Scott Kiloby has known for years that a lack of mindfulness (i.e., a lack of present awareness) is a cause of addiction. He lived in enslavement to his thoughts of past and future for 20 years, extremely addicted to drugs, alcohol and a host of other substances and activities. He has been writing about the need for mindfulness as an addiction treatment for many years and has now co-founded the Kiloby Center for Recovery, a substance abuse facility that focuses almost exclusively on mindfulness as a treatment for addiction. Mindfulness is a way of being that is focused on the present moment in a non-judgmental, non-reactive manner. Through Mindfulness, one learns to observe thoughts, emotions and sensations coming and going, without trying to analyze, change, add to, subtract from, or indulge in them.
Recently, a host of new studies and articles are setting out the benefits of mindfulness in addiction treatment. But Psychology Today has gone one step further, publishing an article by Richard Taite that echoes Scott’s thoughts on lack of mindfulness as an actual cause of addiction.
Psychology Today published this very forward-thinking article on August 14, 2014 called “NIH Study: Addicts are Lower in Mindfulness.” The article had the following comments with regard to a lack of mindfulness being a cause of addiction:
“Now a study from the National Institutes of Health shows that lack of mindfulness may be one of the causes of substance abuse, in the first place . . . . The researchers looked for mindfulness in a population 107 adults in residential treatment for substance abuse. At the center, addicts filled out a 13-question survey called the Toronto Mindfulness Scale. Really, the scale looks at two components of mindfulness: decentering and curiosity. In decentering, a person can “step back” to observe their thoughts and feelings, rather than being absorbed by them. And in this case, curiosity isn’t just being generally curious about the world around you, but instead is a kind of curiousness about yourself – “the desire to know more about what you are experiencing,” the authors write. Because the Toronto Mindfulness Scale has also been used to measure mindfulness in people not seeking treatment, the researchers could make an interesting comparison. For non-addicted people, the average score on the decentering part of the scale is 11.93; for people in residential treatment for addiction, it was 6.78. For non-addicted people, the average score on the curiosity side of the scale was 13.72; for people in residential treatment for addiction, it was 5.58. Overall addicted people had about half the mindfulness as non-addicted people.”
When Scott Kiloby was asked to comment on this recent study, he stated as follows:
“Many people are just coming to learn about mindfulness. The term itself is rather confusing because it seems to be about being full of mind, full of thoughts or about analyzing or thinking more about yourself. That couldn’t be farther from the truth. Mindfulness is really present moment awareness. It’s a way of being aware of what is happening in one’s present experience, but in a way that is not clinging to whatever is happening. This brings about a deep sense of acceptance of one’s self, others and the world. This kind of deep acceptance transforms the addicted mind because such a mind is always trying to avoid what is arising now in favor of a future state where one will feel better or have better thoughts.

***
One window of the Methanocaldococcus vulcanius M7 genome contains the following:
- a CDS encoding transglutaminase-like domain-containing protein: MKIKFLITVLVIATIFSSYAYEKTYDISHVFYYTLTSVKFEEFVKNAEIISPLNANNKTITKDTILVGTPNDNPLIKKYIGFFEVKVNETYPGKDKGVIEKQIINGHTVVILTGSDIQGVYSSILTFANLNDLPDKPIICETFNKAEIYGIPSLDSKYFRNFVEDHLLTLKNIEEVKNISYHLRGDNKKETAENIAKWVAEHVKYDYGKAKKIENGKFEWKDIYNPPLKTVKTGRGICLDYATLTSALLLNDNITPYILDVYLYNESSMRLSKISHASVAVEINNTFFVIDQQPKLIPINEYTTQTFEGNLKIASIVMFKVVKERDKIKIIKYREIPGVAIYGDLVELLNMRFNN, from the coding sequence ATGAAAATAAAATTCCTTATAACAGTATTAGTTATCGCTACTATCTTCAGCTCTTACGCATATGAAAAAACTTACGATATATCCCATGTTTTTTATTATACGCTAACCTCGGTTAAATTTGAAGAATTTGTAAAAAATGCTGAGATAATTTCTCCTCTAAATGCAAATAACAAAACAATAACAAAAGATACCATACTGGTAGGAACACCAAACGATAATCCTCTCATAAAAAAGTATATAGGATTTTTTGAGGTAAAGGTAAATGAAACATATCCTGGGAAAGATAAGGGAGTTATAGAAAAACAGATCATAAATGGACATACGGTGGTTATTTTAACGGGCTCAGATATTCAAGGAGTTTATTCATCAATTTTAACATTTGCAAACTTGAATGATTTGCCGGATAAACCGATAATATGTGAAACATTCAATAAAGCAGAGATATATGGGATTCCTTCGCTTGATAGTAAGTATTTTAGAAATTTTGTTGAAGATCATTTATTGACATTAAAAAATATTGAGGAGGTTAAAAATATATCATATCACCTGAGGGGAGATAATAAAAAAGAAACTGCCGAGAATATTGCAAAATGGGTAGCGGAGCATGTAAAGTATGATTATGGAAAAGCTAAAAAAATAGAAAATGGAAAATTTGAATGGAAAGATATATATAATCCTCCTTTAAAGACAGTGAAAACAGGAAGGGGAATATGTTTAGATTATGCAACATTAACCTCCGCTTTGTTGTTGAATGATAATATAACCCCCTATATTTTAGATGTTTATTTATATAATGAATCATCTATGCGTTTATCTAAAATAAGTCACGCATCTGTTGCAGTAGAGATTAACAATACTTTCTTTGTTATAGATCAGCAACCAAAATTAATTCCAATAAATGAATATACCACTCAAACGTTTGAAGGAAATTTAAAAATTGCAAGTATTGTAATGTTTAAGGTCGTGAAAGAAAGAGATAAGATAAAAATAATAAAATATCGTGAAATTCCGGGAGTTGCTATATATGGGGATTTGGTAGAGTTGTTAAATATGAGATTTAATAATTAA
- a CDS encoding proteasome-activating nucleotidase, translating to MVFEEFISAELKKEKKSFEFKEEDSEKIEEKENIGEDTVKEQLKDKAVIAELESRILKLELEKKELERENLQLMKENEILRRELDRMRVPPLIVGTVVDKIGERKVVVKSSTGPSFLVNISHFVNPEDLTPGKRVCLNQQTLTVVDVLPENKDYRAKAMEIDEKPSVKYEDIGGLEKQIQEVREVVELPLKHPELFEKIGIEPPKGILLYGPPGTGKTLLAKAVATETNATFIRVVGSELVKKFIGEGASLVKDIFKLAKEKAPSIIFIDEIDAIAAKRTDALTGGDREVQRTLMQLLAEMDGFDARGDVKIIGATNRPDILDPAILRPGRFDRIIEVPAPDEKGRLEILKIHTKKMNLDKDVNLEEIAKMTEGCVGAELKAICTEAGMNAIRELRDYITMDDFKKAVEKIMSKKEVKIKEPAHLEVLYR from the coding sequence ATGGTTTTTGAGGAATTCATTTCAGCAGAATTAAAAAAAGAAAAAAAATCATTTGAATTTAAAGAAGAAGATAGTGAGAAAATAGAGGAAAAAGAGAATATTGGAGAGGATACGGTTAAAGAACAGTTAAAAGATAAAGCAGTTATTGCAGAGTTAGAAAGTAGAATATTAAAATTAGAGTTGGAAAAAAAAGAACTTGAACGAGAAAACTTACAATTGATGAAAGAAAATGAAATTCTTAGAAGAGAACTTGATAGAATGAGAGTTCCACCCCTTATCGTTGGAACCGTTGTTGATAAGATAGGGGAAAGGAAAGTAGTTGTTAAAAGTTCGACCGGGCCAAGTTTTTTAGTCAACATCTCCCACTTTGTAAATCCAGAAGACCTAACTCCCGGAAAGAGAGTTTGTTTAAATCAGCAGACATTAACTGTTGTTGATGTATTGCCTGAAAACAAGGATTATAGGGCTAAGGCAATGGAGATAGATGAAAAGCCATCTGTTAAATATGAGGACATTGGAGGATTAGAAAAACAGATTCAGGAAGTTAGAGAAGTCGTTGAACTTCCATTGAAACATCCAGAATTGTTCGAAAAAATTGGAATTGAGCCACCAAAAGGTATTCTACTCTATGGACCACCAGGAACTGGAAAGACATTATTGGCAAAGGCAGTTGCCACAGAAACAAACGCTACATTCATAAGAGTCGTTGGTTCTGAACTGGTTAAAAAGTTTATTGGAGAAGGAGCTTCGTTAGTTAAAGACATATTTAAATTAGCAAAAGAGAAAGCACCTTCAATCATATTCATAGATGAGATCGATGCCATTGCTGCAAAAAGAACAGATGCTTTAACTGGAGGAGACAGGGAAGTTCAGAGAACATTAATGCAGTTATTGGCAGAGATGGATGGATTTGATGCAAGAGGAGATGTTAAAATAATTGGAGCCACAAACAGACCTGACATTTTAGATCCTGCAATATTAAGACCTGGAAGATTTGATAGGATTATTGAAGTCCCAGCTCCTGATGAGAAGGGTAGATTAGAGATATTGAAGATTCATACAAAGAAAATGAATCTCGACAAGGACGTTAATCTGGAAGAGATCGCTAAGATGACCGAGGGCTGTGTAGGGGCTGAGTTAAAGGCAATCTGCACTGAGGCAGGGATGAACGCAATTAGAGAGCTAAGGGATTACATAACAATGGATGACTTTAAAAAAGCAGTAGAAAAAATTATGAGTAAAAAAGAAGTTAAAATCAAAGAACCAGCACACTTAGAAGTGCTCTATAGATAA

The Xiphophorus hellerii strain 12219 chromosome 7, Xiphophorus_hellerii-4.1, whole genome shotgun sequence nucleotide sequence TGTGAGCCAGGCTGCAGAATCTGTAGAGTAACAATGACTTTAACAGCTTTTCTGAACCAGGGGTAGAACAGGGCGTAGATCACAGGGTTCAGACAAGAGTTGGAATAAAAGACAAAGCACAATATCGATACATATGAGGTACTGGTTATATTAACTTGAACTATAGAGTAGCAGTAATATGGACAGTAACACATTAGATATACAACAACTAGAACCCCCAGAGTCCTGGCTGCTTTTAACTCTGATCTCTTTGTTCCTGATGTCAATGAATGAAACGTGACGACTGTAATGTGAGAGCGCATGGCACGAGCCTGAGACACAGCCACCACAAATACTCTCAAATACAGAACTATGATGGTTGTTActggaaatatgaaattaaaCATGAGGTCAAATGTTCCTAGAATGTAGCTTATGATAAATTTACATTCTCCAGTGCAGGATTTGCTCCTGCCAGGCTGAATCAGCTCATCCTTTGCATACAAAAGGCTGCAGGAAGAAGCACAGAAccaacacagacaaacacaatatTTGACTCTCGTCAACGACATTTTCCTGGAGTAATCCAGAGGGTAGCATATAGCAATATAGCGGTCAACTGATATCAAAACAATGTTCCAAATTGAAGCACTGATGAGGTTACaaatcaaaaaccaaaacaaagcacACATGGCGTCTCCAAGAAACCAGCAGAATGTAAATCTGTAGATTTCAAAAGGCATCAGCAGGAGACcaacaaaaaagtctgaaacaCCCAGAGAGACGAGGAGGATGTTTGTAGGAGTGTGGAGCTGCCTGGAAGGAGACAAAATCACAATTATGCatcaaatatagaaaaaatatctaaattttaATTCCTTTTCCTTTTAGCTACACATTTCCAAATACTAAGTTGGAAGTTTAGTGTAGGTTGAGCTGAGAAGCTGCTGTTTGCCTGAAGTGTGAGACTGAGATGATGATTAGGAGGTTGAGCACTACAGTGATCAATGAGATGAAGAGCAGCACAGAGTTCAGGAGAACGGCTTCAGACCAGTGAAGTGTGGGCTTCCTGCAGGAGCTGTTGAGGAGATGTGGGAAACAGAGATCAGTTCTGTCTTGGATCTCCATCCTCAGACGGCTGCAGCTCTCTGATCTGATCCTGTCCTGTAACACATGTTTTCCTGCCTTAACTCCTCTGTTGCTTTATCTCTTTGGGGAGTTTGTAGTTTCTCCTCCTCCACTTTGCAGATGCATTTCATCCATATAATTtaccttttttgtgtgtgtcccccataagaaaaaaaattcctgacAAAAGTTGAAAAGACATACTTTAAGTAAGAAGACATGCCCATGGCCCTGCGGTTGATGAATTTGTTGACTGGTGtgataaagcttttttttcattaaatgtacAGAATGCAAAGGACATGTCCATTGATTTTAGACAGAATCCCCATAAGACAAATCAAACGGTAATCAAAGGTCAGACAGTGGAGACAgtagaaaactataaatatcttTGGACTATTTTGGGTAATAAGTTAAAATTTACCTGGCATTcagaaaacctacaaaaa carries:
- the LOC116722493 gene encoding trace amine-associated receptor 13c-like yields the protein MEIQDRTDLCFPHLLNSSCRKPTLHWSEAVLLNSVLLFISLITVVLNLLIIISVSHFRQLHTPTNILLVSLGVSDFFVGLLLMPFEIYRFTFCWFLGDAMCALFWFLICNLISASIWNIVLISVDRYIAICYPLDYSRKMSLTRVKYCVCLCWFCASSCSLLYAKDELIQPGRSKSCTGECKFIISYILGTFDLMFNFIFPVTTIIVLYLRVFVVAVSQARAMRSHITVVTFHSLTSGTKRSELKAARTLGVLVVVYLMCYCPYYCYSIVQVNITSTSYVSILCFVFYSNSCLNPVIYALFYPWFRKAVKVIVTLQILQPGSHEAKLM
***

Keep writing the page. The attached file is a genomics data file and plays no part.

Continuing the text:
Although endeavoring to chase after better thoughts and feelings seems like a good idea and is even encouraged in our culture, it actually brings about misery for many people who find themselves stuck in a cycle of avoidance of the present moment and endless chasing after future states, experiences, fixes and highs. When addiction begins to take its hold, this avoidance and chasing hijacks the mind completely, making life unmanageable and difficult. One becomes literally enslaved to thoughts about the future. In addition, one stays enmeshed in thoughts of the past during addiction, about what went wrong and how one’s life so far is deficient or lacking. This experience of being identified with or clinging to thoughts of past and future is the very definition of a lack of mindfulness. Mindfulness is not just a cause of addiction. It is most likely one of the main causes of addiction. This is why our culture is just now realizing the benefits of mindfulness when it comes to addiction treatment. We are realizing that our minds are caught in this cycle of avoidance and chasing. The only real answer is to get out of the cycle. And that’s what mindfulness is all about.”
If you or someone you know is addicted and would like to try the mindfulness approach, contact the Kiloby Center for Recovery at firstname.lastname@example.org.
Richard Taite’s full article can be found here.